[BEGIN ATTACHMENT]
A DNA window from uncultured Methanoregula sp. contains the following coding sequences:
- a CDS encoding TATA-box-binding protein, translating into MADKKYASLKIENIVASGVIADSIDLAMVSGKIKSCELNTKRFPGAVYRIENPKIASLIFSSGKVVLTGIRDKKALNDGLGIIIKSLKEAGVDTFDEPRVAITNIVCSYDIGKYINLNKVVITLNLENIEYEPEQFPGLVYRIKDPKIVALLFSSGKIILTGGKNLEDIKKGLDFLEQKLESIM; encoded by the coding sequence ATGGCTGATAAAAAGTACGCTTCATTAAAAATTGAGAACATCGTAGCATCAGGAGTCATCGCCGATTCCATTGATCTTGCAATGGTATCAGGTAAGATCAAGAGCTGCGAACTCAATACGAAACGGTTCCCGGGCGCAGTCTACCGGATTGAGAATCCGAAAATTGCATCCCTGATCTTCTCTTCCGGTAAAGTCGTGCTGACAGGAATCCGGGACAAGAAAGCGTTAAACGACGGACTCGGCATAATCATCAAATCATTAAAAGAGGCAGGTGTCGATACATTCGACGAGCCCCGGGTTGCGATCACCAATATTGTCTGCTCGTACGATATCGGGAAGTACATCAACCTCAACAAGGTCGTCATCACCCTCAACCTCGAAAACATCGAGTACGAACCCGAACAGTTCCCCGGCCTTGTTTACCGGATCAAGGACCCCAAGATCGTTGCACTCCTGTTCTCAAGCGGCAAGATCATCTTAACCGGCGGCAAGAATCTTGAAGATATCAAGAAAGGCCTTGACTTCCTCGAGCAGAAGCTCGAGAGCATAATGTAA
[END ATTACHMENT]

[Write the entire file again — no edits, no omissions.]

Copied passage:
A DNA window from uncultured Methanoregula sp. contains the following coding sequences:
- a CDS encoding TATA-box-binding protein, translating into MADKKYASLKIENIVASGVIADSIDLAMVSGKIKSCELNTKRFPGAVYRIENPKIASLIFSSGKVVLTGIRDKKALNDGLGIIIKSLKEAGVDTFDEPRVAITNIVCSYDIGKYINLNKVVITLNLENIEYEPEQFPGLVYRIKDPKIVALLFSSGKIILTGGKNLEDIKKGLDFLEQKLESIM; encoded by the coding sequence ATGGCTGATAAAAAGTACGCTTCATTAAAAATTGAGAACATCGTAGCATCAGGAGTCATCGCCGATTCCATTGATCTTGCAATGGTATCAGGTAAGATCAAGAGCTGCGAACTCAATACGAAACGGTTCCCGGGCGCAGTCTACCGGATTGAGAATCCGAAAATTGCATCCCTGATCTTCTCTTCCGGTAAAGTCGTGCTGACAGGAATCCGGGACAAGAAAGCGTTAAACGACGGACTCGGCATAATCATCAAATCATTAAAAGAGGCAGGTGTCGATACATTCGACGAGCCCCGGGTTGCGATCACCAATATTGTCTGCTCGTACGATATCGGGAAGTACATCAACCTCAACAAGGTCGTCATCACCCTCAACCTCGAAAACATCGAGTACGAACCCGAACAGTTCCCCGGCCTTGTTTACCGGATCAAGGACCCCAAGATCGTTGCACTCCTGTTCTCAAGCGGCAAGATCATCTTAACCGGCGGCAAGAATCTTGAAGATATCAAGAAAGGCCTTGACTTCCTCGAGCAGAAGCTCGAGAGCATAATGTAA